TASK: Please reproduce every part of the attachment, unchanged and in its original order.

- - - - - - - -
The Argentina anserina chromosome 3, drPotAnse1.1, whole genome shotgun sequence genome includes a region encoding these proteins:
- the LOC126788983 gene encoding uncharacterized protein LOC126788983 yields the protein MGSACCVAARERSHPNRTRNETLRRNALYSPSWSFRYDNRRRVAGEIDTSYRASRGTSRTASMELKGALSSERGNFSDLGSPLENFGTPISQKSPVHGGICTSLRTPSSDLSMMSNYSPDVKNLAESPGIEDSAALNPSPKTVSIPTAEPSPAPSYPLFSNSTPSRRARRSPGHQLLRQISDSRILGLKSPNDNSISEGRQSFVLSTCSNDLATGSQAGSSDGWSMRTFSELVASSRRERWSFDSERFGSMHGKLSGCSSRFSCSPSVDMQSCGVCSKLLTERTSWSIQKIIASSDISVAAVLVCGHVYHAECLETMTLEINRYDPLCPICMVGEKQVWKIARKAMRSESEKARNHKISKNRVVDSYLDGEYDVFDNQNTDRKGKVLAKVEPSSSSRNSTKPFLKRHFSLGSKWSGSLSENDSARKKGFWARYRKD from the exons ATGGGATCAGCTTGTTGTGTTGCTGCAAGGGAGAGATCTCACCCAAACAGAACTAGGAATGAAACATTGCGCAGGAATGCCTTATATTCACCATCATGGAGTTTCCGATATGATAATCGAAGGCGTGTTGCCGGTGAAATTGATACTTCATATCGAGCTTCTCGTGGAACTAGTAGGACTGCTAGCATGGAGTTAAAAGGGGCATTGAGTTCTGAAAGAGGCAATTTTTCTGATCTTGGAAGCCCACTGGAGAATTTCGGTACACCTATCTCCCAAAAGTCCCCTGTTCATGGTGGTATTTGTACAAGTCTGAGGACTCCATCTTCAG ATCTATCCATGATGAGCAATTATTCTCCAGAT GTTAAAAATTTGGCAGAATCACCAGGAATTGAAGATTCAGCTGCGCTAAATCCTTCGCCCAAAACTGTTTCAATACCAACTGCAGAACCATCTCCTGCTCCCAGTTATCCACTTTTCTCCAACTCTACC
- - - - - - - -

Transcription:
The Argentina anserina chromosome 3, drPotAnse1.1, whole genome shotgun sequence genome includes a region encoding these proteins:
- the LOC126788983 gene encoding uncharacterized protein LOC126788983 yields the protein MGSACCVAARERSHPNRTRNETLRRNALYSPSWSFRYDNRRRVAGEIDTSYRASRGTSRTASMELKGALSSERGNFSDLGSPLENFGTPISQKSPVHGGICTSLRTPSSDLSMMSNYSPDVKNLAESPGIEDSAALNPSPKTVSIPTAEPSPAPSYPLFSNSTPSRRARRSPGHQLLRQISDSRILGLKSPNDNSISEGRQSFVLSTCSNDLATGSQAGSSDGWSMRTFSELVASSRRERWSFDSERFGSMHGKLSGCSSRFSCSPSVDMQSCGVCSKLLTERTSWSIQKIIASSDISVAAVLVCGHVYHAECLETMTLEINRYDPLCPICMVGEKQVWKIARKAMRSESEKARNHKISKNRVVDSYLDGEYDVFDNQNTDRKGKVLAKVEPSSSSRNSTKPFLKRHFSLGSKWSGSLSENDSARKKGFWARYRKD from the exons ATGGGATCAGCTTGTTGTGTTGCTGCAAGGGAGAGATCTCACCCAAACAGAACTAGGAATGAAACATTGCGCAGGAATGCCTTATATTCACCATCATGGAGTTTCCGATATGATAATCGAAGGCGTGTTGCCGGTGAAATTGATACTTCATATCGAGCTTCTCGTGGAACTAGTAGGACTGCTAGCATGGAGTTAAAAGGGGCATTGAGTTCTGAAAGAGGCAATTTTTCTGATCTTGGAAGCCCACTGGAGAATTTCGGTACACCTATCTCCCAAAAGTCCCCTGTTCATGGTGGTATTTGTACAAGTCTGAGGACTCCATCTTCAG ATCTATCCATGATGAGCAATTATTCTCCAGAT GTTAAAAATTTGGCAGAATCACCAGGAATTGAAGATTCAGCTGCGCTAAATCCTTCGCCCAAAACTGTTTCAATACCAACTGCAGAACCATCTCCTGCTCCCAGTTATCCACTTTTCTCCAACTCTACC